Posted by News Express | 10 January 2022 | 452 times
The Nigeria Labour Congress (NLC) has begun mass mobilisation of civil society organisations for the January 27 and February 1 nationwide protests against proposed removal of petrol subsidy by the Federal Government.
It has scheduled meetings in Lagos and Abuja this week with leaders of civil society groups ahead of the rallies.
In a letter to the President/General Secretary of its affiliate unions, the NLC directed its Central Working Committee members to be part of the meeting to reject plans by the government to remove subsidy from petrol.
According to the letter signed by NLC President, Comrade Ayuba Wabba and General Secretary, Emmanuel Ugboaja, the Abuja meeting will hold on Tuesday while that of Lagos will hold on Friday.
The Trade Union Congress (TUC) said its organs would meet from January 20 to 22 to take a position on the planned subsidy removal.
ts President, Comrade Quadri Olaleye, confirmed the meeting to our reporter on Sunday.
The NLC letter reads: “I bring you fraternal and season’s greetings from the Nigeria Labour Congress (NLC).
“Comrade, you may recall that at the regular meeting of the National Executive Council (NEC) of the Nigeria Labour Congress which took place on 17th December 2021at the Oyerinde Olaitan Auditorium, Pascal Bafyau Labour House, the NEC decided among other things to mobilise Nigerian workers and people for a nationwide protest on the 27th of January 2022 particularly in all the state capitals of the federation.
“There will also be national protest on the 1st of February 2022 in the Federal Capital Territory (FCT).
“The planned protest is to register the displeasure and rejection by Nigerian workers and people of the proposed plans by the government to increase the price of the Premium Motor Spirit (PMS) also commonly referred to as ‘petrol’.
“Currently, it is being speculated that the planned price hike would see liter of petrol sell between N340 and N360.
“Clearly, this price upsurge would unleash very severe and calamitous dislocation on Nigerian workers, people and businesses.
“In order to plan for an effective and peaceful protest, we seek the indulgence of your union as a member of the NLC Central Working Committee to be part of a planning meeting with leaders of CSOs scheduled to take place in both Abuja and Lagos State.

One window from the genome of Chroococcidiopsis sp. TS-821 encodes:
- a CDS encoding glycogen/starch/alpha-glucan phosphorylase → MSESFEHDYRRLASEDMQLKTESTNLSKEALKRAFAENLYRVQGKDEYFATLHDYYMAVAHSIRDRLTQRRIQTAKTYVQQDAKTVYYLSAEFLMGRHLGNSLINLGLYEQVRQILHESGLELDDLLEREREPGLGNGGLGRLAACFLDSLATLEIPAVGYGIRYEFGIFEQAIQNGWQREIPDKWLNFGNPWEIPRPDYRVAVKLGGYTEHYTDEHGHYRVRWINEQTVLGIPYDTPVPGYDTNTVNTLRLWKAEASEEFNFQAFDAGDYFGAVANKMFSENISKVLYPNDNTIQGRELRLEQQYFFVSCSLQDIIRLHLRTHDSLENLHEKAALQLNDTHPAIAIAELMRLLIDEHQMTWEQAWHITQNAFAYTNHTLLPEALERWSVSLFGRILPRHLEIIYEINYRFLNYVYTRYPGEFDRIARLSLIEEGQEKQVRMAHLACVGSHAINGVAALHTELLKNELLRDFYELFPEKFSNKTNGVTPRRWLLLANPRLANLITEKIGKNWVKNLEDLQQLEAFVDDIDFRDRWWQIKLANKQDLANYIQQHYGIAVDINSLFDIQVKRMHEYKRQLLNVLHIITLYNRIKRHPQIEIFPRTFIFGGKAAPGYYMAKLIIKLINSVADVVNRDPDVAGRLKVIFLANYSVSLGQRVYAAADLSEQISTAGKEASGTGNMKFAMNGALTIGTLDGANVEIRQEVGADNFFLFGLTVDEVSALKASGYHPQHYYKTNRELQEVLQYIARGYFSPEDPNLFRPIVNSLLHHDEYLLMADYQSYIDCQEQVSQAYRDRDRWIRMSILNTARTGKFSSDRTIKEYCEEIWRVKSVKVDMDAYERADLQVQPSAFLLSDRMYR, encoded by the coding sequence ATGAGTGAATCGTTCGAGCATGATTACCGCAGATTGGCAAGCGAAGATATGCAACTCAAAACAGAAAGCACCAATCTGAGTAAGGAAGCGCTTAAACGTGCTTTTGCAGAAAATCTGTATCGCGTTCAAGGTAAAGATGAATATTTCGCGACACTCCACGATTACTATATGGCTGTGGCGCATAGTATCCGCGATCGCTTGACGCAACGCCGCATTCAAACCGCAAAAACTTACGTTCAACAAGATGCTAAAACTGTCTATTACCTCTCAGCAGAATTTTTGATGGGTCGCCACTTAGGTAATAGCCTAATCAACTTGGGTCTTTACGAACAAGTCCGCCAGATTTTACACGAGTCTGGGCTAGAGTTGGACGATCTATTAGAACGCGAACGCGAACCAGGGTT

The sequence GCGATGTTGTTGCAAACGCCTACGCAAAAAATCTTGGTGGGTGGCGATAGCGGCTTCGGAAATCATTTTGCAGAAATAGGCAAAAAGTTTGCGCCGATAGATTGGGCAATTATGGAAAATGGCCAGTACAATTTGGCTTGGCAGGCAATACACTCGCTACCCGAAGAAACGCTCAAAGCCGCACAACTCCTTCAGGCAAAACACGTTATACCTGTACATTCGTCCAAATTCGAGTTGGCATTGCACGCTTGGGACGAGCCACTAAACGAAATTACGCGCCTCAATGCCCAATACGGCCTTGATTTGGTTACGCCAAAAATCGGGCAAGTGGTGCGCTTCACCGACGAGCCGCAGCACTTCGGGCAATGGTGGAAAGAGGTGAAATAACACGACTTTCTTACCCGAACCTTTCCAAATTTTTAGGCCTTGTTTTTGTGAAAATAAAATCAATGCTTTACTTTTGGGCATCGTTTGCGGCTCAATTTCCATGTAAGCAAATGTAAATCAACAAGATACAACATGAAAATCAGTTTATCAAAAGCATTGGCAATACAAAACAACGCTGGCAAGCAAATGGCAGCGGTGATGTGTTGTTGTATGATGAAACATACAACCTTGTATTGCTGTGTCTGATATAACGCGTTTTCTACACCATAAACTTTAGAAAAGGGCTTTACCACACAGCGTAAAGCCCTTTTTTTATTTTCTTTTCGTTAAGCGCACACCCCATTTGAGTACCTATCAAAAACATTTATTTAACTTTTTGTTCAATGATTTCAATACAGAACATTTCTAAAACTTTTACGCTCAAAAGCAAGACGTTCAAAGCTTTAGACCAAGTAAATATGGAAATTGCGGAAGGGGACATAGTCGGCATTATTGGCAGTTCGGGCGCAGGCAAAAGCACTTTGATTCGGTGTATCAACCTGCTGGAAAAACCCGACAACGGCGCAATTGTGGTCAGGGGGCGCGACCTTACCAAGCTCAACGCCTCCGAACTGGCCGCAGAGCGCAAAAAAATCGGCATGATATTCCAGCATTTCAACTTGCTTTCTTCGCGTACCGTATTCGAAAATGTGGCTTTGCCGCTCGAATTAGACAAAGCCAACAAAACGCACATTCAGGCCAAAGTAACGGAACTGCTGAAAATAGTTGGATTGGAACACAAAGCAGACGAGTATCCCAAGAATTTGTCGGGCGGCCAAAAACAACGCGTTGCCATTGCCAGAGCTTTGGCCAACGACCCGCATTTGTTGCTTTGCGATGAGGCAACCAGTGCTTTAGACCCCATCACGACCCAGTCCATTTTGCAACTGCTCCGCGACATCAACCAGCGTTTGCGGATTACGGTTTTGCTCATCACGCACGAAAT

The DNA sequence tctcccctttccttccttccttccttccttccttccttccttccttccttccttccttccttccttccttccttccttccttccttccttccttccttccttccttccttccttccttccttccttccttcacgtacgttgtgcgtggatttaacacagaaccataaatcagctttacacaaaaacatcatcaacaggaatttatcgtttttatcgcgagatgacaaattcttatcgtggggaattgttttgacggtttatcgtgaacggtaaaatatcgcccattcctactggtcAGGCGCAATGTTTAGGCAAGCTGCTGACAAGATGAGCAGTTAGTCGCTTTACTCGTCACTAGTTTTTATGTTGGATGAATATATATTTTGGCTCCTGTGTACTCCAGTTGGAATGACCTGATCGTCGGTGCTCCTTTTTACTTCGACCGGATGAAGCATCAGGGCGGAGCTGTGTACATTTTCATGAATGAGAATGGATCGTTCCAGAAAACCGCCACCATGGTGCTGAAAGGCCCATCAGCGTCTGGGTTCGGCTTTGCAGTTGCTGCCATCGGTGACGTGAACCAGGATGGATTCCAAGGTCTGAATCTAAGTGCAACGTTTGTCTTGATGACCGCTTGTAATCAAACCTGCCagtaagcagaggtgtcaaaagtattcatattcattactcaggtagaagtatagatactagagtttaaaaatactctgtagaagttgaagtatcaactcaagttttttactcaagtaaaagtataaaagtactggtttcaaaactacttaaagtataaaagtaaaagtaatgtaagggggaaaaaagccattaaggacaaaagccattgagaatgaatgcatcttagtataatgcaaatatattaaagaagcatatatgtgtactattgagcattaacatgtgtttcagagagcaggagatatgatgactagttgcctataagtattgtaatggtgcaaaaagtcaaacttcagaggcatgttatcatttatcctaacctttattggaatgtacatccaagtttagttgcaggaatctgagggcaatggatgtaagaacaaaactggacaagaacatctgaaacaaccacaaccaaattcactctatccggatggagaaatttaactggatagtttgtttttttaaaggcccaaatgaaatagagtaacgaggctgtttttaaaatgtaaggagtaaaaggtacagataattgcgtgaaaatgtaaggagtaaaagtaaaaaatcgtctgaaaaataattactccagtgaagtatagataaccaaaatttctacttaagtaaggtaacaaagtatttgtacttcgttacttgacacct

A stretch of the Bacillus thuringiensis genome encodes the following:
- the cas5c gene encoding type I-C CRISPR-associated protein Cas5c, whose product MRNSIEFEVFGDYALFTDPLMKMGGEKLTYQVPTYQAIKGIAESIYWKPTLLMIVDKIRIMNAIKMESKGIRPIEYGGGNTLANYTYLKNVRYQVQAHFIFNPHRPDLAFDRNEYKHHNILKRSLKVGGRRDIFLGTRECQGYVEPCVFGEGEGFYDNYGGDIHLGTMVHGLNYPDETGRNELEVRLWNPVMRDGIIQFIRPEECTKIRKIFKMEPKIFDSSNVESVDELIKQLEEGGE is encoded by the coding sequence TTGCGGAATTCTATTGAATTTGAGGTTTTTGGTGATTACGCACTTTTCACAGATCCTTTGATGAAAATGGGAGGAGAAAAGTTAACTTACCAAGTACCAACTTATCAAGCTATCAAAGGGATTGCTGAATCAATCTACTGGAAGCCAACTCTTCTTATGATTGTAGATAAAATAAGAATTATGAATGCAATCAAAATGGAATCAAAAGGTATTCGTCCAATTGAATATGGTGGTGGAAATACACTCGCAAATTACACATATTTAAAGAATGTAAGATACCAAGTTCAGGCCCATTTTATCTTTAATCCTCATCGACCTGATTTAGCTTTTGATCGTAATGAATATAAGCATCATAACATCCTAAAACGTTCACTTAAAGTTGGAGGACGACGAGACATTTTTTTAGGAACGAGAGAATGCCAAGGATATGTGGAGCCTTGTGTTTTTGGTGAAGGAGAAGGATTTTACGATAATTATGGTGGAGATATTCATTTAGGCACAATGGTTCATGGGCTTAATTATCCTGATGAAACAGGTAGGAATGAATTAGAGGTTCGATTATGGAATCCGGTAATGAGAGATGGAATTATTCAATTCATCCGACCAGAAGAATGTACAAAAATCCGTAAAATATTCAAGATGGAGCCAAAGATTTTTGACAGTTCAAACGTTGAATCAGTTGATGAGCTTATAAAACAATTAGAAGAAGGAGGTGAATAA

“While we look forward to your attendance, please accept the renewed assurances of our highest esteem.”
The TUC President said the National Administrative Council, Central Working Committee and National Executive Council would meet on January 20, 21 and 22 to take a position on the planned petrol removal.
He said: “The TUC will make its decision known on the 22 of January. We are having our organs meet from the 20th, 21th and 22nd. It is after that meeting that we will decide on what to do.
“The planned subsidy removal is a major issue that we will discuss. We have other issues like the failure of the government to implement the electricity tariff reduction agreement. We will look into it at the meeting. I don’t want to preempt the meeting.”
The Federal Government has failed to implement the N15 per kilowatt-hour agreement on electricity tariff reduction by December 2021.
A Technical Committee headed by Minister of State for Labour and Employment Festus Keyamo, had reached agreements on how to make the system work to the benefits of Nigerians.
Other members of the committee included: Minister of State Power, Godwin Jedy-Agba – member; Chairman, National Electricity Regulatory Commission, Prof. James Momoh – member and the Special Assistant to President Muhammadu Buhari on Infrastructure, Ahmad Rufai Zakari as Secretary.
Rufai could not be reached as of press time.
The NLC, had in a statement last year said: “Congress remains implacably committed to the ultimate reduction of electricity tariffs by N15 per kilowatt-hour by December 2021 as contained in the agreement. Congress hereby serves notice that the posture of the Federal Government to flout agreements is completely unacceptable and would be resisted.” (The Nation)
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